The incidence of skin cancer in Europe, US, and Australia is rising rapidly. One in five will develop some form of skin cancer during the lifetime. A person has a 1:33 chance to develop melanoma, the most aggressive skin cancer. Melanoma is the second most common cancer in women aged 20-29, and the sixth most common cancer in men and women. In 2007, more than 1 million new cases will be diagnosed in the US alone. About 90% of skin cancers are caused by ultraviolet (UV) sun light. The World Health Organization estimates that 60,000 people will die this year from too much sun: 48,000 from melanoma and 12,000 from other skin cancer. A significant improvement of the current diagnostic tools of dermatologists is required in order to identify dermal disorders at a very early stage as well as to monitor directly the effects of treatment. We suggest within this proposal the development of a non-invasive multimodal hybrid imaging system with the capability to perform non-invasive high resolution three-dimensional clinical (i) two-photon imaging with time-correlated single photon detection, (ii) autofluorescence lifetime imaging, (iii) high-frequency acoustical imaging with novel miniaturized multiple detector arrays, and (iv) optoacoustical imaging using ultrashort near infrared (NIR) laser pulses. This novel multimodal approach will provide a wide-field “acoustic/optoacoustic” view with quantitative depth information of the dermatological lesion as well as a close “optical” look into particular intratissue compartments with quantitative hyperspectral information and subcellular resolution. A successful project will provide a novel unique tool for early diagnosis and treatment control of skin cancer and skin disease and will significantly contribute to the improvement of the European health care system.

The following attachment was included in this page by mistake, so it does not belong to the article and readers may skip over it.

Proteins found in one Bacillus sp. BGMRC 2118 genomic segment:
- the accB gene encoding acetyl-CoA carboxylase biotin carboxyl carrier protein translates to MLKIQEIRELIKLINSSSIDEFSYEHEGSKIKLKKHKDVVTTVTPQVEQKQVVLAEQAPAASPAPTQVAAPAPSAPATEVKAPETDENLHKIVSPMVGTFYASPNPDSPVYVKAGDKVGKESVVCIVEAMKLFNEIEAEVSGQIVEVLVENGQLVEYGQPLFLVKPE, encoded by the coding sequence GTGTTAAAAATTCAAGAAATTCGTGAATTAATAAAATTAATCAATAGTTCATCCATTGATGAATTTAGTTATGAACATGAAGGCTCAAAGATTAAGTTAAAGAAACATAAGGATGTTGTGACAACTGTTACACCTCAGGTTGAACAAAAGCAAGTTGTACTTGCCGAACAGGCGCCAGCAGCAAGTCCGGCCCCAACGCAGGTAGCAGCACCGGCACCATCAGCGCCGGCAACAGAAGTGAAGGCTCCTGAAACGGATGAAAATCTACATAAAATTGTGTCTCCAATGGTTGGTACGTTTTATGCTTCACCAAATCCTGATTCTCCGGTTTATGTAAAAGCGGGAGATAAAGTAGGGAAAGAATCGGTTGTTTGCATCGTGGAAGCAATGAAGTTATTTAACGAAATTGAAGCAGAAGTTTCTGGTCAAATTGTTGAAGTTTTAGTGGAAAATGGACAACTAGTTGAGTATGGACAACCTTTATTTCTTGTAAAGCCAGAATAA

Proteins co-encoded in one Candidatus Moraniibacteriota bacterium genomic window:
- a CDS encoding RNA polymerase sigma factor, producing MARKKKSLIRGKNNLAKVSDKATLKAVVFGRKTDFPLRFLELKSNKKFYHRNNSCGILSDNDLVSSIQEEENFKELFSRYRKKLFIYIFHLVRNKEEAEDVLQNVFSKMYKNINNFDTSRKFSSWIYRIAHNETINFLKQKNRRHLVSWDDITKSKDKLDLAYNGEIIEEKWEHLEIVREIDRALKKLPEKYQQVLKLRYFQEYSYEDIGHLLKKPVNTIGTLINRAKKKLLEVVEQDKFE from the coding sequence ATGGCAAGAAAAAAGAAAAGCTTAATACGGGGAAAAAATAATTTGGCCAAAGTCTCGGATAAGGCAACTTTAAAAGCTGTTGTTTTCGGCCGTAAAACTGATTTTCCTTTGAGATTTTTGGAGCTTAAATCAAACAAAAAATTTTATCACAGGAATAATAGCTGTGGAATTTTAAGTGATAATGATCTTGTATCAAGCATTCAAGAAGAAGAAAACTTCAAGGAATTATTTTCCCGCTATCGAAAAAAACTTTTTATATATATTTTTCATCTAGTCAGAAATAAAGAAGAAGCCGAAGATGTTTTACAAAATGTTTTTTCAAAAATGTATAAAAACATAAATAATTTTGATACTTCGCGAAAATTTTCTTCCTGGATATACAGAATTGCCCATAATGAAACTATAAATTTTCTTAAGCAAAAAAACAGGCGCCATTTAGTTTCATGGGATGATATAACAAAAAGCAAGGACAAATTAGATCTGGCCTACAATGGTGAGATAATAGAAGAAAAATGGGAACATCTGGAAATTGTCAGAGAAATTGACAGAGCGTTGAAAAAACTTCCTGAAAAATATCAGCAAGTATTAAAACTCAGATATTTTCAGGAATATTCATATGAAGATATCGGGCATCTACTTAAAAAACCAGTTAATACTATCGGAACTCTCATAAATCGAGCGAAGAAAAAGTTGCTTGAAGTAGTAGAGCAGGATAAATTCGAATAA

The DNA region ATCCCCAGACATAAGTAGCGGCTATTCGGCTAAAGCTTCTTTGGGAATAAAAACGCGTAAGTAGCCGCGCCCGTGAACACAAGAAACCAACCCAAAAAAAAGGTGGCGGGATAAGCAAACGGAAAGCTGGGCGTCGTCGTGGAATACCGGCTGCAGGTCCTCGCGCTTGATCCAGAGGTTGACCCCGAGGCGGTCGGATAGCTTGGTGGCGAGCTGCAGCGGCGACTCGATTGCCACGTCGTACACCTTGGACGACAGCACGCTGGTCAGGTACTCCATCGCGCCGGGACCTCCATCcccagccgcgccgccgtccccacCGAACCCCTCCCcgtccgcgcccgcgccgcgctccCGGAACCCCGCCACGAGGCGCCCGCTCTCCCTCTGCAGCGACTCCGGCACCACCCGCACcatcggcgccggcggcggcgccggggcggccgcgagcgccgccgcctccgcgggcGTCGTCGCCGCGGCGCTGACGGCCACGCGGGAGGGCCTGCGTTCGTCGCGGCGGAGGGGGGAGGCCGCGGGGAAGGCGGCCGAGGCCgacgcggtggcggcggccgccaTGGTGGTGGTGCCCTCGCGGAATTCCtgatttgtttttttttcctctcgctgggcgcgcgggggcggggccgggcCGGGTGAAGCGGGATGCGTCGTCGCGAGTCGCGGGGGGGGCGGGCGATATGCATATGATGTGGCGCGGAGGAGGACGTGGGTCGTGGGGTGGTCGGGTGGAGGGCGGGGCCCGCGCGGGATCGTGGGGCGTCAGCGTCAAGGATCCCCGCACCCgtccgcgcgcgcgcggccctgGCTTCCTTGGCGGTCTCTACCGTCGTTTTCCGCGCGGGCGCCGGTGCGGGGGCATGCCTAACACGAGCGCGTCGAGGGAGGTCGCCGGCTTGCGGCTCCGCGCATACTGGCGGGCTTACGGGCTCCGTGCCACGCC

Fields of science
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